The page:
Though sport sedans and trucks have been mainstays in the American auto industry for more than a quarter-century, performance-oriented SUVs are still a relatively new phenomenon. While domestic automakers jaunt into less-trodden territory may seem risky, the growth of the segment appears to have nowhere to go but up. In today’s market, the popularity of the hot SUV is unparalleled and the desire for performance has never been greater.
The segment’s history contains only a small number of models, but its roots date back to 1992 when the GMC Typhoon was released as a modified version of the pedestrian Jimmy. With all-wheel drive and a turbocharged 4.3-liter V6 engine producing 280 horsepower, the Typhoon was the first recognized hot-rod SUV made by an American manufacturer. To the dismay of Corvette owners, the Typhoon was even faster than GM’s halo performance car.
The Chevy TrailBlazer SS made from 2006 to 2009 followed suit with its 395 horsepower LS2 V8 engine and optional two- or four-wheel drive. In either configuration, the near 5,000-pound tank performed exceptionally well, with agile handling and 13-second quarter mile times a reality for the first time in an SUV.
In the U.S., the SRT Jeep Grand Cherokee leads the charge and offers true supercar levels of performance with its 475 horsepower 6.4-liter Hemi engine. The rest of the field is comprised mainly of European offerings like the BMW X5 M, Porsche Cayenne Turbo S, and supercharged Range Rover Sport SVR. But with sticker prices in another stratosphere, you better be prepared to mortgage your house. You get what you pay for though, as all three are in another league in regards to luxury and performance.
Luckily, there’s another option in the domestic SUV market that offers 75% of the performance of a SRT Grand Cherokee for nearly $21,500 less than its $64,895 starting MSRP. For the first time since the TrailBlazer SS was discontinued in 2009, the SRT finally has a worthy domestic challenger — only this time the Chevrolet bowtie is nowhere to be found.
Enter the refreshed 2016 Ford Explorer Sport. Though it may not have the performance credibility of the more established SUVs, the Explorer Sport has gradually made a name for itself in the segment after its introduction in 2013. No, it doesn’t have the SRT’s snarl at wide-open throttle or thunderous exhaust note that will steal your heart. But with sub-six second zero to 60 sprints and mid 14-second quarter mile times, that doesn’t make its 365-horsepower twin-turbocharged EcoBoost V6 engine any less exhilarating.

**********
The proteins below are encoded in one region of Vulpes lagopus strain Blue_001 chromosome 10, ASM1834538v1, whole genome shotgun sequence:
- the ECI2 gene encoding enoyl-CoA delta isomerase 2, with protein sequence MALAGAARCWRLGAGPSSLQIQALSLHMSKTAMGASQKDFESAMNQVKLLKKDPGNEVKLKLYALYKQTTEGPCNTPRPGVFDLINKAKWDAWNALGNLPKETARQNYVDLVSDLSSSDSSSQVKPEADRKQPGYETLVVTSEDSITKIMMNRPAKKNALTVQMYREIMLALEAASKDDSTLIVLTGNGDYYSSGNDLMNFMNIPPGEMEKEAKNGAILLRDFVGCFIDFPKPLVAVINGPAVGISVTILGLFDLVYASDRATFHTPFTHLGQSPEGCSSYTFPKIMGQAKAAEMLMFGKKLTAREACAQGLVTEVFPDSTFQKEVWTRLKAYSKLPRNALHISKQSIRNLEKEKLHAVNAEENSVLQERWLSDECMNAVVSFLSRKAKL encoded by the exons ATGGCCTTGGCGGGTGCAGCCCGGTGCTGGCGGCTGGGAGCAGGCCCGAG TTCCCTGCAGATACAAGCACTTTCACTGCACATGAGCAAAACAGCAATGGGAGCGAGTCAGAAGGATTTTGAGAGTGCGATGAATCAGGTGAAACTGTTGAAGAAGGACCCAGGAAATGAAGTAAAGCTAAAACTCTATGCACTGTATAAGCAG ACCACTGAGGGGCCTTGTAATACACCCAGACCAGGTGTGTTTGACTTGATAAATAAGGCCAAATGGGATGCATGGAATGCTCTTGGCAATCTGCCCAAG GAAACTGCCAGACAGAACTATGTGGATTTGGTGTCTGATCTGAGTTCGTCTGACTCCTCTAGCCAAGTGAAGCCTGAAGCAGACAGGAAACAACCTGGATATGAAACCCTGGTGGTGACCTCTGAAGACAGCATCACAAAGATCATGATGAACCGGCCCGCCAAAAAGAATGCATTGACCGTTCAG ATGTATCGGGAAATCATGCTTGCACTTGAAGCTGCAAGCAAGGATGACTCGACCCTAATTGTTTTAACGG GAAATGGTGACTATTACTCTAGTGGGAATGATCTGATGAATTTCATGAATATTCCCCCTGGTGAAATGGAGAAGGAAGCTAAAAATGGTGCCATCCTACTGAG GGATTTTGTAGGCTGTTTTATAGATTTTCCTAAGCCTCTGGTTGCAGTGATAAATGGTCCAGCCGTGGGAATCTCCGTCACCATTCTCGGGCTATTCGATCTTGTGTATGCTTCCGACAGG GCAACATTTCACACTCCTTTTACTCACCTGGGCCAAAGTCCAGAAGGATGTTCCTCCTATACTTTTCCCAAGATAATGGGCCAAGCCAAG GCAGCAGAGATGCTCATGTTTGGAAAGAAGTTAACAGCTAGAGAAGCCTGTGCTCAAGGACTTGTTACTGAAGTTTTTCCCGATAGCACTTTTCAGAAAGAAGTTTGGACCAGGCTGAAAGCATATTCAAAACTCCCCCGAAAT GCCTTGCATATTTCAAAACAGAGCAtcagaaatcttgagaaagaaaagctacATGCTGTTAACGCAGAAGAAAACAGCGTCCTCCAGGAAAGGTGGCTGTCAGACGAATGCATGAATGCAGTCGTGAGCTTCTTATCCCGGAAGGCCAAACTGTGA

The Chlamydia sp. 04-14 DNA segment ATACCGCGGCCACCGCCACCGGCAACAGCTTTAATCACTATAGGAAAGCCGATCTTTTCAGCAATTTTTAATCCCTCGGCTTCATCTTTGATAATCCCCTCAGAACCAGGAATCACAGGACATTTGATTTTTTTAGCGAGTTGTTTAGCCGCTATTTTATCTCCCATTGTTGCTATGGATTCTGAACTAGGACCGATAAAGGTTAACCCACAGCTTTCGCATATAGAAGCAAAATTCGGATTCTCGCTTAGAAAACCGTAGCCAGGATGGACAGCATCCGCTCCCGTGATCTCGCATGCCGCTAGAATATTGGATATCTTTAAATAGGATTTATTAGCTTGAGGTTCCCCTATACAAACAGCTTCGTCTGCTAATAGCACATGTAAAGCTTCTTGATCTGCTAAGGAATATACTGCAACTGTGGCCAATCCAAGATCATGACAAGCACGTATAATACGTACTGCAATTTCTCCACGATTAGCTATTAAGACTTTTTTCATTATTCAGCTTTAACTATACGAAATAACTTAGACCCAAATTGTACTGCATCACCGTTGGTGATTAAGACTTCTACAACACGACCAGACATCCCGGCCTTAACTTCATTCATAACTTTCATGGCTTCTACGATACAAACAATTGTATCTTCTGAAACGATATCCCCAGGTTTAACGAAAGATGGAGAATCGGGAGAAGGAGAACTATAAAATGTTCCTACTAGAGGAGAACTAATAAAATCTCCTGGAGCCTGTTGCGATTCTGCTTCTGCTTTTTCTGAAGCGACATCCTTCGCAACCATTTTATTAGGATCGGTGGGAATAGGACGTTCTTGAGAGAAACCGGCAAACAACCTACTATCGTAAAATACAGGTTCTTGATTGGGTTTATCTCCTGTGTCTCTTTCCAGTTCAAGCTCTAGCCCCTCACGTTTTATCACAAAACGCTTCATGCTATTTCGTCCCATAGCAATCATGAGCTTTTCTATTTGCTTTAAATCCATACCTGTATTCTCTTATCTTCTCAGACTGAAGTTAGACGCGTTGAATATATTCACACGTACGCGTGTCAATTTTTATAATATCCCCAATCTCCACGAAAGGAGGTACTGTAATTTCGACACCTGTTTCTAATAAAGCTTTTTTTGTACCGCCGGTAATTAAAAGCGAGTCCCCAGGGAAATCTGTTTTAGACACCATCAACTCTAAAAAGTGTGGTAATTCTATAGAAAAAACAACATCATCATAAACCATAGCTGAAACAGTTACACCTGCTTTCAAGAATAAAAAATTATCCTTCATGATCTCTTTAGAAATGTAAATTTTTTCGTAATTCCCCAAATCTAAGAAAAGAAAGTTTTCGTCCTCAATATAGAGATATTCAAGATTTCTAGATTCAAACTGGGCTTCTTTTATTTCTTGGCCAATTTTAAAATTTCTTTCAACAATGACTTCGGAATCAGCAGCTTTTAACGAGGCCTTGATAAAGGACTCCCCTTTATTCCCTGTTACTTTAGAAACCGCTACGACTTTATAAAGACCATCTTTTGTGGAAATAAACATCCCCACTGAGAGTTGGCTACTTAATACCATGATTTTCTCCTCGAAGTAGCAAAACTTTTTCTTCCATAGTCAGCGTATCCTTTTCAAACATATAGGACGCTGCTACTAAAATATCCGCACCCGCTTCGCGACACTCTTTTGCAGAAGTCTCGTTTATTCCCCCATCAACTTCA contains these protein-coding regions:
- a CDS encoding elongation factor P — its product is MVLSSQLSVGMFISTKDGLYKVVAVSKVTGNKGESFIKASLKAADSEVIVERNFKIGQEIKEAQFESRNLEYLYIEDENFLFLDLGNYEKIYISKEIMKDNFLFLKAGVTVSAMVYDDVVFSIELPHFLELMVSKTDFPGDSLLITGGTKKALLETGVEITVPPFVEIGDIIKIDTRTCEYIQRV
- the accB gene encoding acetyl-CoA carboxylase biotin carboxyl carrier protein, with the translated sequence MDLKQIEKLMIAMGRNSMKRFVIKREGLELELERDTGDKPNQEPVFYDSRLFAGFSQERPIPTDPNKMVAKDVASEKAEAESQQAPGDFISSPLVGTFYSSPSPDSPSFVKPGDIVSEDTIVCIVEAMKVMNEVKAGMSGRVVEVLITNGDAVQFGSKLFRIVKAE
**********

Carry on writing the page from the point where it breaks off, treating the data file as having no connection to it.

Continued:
The Explorer’s 350 pound-feet of torque is channeled through Ford’s Intelligent 4WD system that continually adjusts to eliminate wheel-spin. Believe it or not, that will come in handy during neck-snapping stoplight launches against unsuspecting pony cars. You didn’t hear that from me, though.
Its impressive performance aside, the refreshed Explorer Sport’s styling is arguably on par with its European competitors. Its refreshed front fascia is far more aggressive than the outgoing model and almost enables the Explorer to pass for a Range Rover at first glance. That’s high praise for a model with a starting MSRP of $43,500. With ambient lighting, ventilated massaging seats, and power folding third row seating, it certainly isn’t lacking when it comes to luxury amenities either.
Though it performs comparably to many of its more expensive competitors and even has the aggressive styling to match, the Explorer Sport is often overlooked due to its lack of brand recognition. You’re probably not going to wow your friends when they find out you drive a Ford Explorer as opposed to a more-prestigious BMW X5. But if impressing others isn’t high on your list of priorities, the Explorer Sport is undeniably the best value in the performance SUV segment today.
Like classics? It’s always Throwback Thursday somewhere.